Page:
Many of the test cases weren't written well, leaving those of us who were new to the team confused about how to execute them. The solution to this problem was to assign everyone the task of revising the tests as they were run. This helped a bit, but slowed us down tremendously. Adding to the slowdown was the fact that every time we had a software release, our manager had to comb through all the tests and decide which ones should be run. Then there was the added confusion of deciding which mobile devices should be used for each test.
We were trying to transition to an Agile development style, but the number of test cases and the amount of overhead needed to select, run, and update the tests meant that we just couldn't adapt to the pace of Agile testing.
You might be thinking at this point, "Why didn't they automate their testing?" Keep in mind that this was back when mobile test automation was in its infancy. One of our team had developed a prototype for an automated test framework, but we didn't have the resources to implement it because we were so busy trying to keep up with our gigantic manual test case library.
Even when you have a robust set of automated tests in place, you'll still want to do some manual testing. Having a pair of eyes and hands on an application is a great way to discover odd behavior that you'll want to investigate further. But trying to maintain a vast library of manual tests is so time consuming that you may find that you don't have time to do anything else!
In my opinion, the easiest and most efficient way to keep a record of what manual tests should be executed is through using simple spreadsheets. If I were to go back in time to that mobile app company, I would toss out the test case management system and set up some spreadsheets. I would have one smoke test spreadsheet; and one regression test spreadsheet for each major feature of the application. Each time a new feature was added, I'd create a test plan on a spreadsheet, and once the feature was released, I'd either add a few test cases to a regression test spreadsheet (if the feature was minor), or I'd adapt my test plan into a new regression test spreadsheet for that feature.
This is probably a bit hard to imagine, so I'll illustrate with an example. Let's say we have a mobile application called OrganizeIt! Its major features are a To-Do List and a Calendar. Currently the smoke test for the app looks like this:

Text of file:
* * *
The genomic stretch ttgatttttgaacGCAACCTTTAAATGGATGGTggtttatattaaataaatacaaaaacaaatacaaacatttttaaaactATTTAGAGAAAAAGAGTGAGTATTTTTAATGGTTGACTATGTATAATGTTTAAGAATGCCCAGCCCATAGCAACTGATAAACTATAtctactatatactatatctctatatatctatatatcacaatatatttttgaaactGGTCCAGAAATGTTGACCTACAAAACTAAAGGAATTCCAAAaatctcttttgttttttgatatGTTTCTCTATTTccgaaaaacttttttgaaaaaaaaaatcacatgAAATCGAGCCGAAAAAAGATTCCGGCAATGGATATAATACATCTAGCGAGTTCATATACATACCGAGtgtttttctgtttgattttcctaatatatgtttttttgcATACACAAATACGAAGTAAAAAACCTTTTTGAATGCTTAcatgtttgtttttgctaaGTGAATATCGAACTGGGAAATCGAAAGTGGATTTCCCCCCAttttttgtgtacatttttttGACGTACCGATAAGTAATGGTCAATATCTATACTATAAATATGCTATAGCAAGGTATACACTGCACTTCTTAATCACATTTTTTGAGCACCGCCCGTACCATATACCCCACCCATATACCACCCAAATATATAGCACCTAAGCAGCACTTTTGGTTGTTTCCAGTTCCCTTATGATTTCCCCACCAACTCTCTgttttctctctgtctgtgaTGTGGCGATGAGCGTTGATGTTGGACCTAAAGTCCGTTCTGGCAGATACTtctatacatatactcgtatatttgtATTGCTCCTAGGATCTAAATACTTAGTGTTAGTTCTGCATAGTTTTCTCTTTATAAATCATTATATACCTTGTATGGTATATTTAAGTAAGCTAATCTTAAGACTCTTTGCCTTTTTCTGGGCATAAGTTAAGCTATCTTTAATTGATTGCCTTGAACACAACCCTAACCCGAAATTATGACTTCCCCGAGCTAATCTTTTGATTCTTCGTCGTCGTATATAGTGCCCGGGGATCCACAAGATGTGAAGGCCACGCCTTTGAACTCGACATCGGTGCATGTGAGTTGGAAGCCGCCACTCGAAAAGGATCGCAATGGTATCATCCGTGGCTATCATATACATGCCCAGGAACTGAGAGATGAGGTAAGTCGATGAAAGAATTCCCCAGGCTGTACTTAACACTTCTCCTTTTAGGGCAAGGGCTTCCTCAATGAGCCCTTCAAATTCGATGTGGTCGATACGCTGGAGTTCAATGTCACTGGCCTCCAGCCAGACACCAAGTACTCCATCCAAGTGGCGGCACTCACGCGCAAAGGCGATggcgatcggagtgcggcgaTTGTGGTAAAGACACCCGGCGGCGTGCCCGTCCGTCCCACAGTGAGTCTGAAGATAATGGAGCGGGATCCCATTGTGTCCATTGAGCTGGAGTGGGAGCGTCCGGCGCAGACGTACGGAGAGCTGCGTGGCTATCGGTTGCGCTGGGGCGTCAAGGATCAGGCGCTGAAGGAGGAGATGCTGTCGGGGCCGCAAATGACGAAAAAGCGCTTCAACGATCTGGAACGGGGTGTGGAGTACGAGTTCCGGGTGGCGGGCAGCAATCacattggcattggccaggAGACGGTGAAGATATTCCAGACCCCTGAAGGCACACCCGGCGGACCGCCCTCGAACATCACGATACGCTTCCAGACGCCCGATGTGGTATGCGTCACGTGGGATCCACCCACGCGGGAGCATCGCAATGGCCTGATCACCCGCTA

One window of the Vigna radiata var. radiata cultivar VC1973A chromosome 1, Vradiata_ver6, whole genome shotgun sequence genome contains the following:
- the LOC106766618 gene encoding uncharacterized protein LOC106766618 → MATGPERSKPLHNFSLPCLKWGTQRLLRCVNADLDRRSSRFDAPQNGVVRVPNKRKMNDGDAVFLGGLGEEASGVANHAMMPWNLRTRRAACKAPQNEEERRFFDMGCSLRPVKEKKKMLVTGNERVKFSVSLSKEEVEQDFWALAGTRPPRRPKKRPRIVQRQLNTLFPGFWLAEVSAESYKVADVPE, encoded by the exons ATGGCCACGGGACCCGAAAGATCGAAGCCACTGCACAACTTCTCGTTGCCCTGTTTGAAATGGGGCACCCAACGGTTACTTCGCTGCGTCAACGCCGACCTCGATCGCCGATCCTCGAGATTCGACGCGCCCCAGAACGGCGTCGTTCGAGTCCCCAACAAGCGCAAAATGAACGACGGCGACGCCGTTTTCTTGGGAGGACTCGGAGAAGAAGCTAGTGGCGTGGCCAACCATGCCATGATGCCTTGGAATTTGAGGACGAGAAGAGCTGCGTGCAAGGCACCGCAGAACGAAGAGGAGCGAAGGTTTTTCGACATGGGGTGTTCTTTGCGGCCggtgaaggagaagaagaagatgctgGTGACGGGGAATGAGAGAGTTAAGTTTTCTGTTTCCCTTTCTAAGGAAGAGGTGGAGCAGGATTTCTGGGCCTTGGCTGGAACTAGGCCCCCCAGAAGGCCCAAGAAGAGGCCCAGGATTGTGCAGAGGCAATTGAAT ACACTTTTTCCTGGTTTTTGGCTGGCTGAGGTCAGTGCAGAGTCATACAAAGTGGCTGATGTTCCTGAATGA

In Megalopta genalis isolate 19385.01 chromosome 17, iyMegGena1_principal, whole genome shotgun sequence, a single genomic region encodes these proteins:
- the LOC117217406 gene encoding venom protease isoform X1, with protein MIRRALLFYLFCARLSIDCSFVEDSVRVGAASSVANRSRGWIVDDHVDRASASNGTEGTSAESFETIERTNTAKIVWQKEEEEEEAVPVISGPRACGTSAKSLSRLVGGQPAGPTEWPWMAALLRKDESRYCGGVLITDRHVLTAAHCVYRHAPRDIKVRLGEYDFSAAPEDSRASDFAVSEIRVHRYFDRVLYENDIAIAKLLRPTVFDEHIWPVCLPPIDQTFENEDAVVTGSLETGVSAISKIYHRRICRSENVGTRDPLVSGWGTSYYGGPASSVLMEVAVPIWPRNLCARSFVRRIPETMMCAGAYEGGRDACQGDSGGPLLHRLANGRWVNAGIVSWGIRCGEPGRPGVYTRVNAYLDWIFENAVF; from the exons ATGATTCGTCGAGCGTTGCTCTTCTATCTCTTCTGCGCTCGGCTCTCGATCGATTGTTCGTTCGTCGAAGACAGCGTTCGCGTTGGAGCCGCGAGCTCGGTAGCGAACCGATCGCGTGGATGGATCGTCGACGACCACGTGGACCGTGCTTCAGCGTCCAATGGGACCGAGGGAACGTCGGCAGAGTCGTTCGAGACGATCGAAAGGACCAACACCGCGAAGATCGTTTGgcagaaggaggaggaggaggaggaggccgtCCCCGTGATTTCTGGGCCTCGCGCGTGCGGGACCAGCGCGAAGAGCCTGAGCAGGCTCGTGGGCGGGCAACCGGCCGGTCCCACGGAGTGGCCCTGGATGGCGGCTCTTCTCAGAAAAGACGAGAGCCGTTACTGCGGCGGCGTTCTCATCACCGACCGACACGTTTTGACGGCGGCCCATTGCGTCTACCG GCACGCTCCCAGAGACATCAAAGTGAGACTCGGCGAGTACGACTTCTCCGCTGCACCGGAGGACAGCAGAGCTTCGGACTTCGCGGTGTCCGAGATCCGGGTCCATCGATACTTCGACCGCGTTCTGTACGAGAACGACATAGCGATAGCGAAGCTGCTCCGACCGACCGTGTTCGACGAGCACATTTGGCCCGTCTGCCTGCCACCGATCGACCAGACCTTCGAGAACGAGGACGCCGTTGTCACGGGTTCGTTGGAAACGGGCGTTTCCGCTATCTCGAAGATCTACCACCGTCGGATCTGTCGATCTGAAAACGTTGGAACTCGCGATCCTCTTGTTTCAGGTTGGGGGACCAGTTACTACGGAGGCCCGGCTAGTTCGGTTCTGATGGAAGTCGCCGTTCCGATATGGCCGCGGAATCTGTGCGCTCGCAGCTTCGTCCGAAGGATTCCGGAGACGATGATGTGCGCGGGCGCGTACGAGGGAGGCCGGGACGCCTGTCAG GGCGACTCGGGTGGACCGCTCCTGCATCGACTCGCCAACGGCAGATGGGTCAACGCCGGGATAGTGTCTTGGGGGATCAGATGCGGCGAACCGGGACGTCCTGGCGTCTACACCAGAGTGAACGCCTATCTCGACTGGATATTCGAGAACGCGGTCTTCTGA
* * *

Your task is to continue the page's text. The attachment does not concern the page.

And then we also have a regression test for the major features: Login, Calendar, and To-Do List. Here's an example of what the regression test for the To-Do List might look like:
This test would also be run on a variety of devices, but I've left that off the chart to make it more readable in this post.
Now let's imagine that our developers have created a new feature for the To-Do List, which is that items on the list can now be marked as Important, and Important items will move to the top of the list. In the interest of simplicity, let's not worry about the order of the items other than the fact that the Important items will be on the top of the list. We'll want to create a test plan for that feature, and it might look like this:
We would again test this on a variety of devices, but I've left that off the chart to save space.
Once the feature is released, we won't need to test it as extensively, unless there's some change to the feature. So we can add a few test cases to our To-Do List regression test, like this:
The new test cases are marked in red, but they wouldn't be in the actual test plan.
Finally, we'd want to add one test to the smoke test to check for this new functionality:
With spreadsheets like these, you can see how it is easy to keep track of a huge amount of tests in a small amount of space. Adding or removing tests is also easy, because it's just a matter of adding or removing a line to the table.
Spreadsheets like this can be shared among a team, using a product like Google Sheets or Confluence. Each time a smoke or regression test needs to be run, the test can be copied and named with a new date or release number (for example, "1.5 Release" or "September 2019"), and the individual tests can be divided among the test team. For example, each team member could do a complete test pass with a different mobile device. Passing tests can be marked with a check mark or filled in green, and failing tests can be marked with an X or filled in red.
And there you have it! An easy to read, easy to maintain manual test case management system. Instead of taking hours of time maintaining test cases, you can use your time to automate most of your tests, freeing up even more time for manual exploratory testing.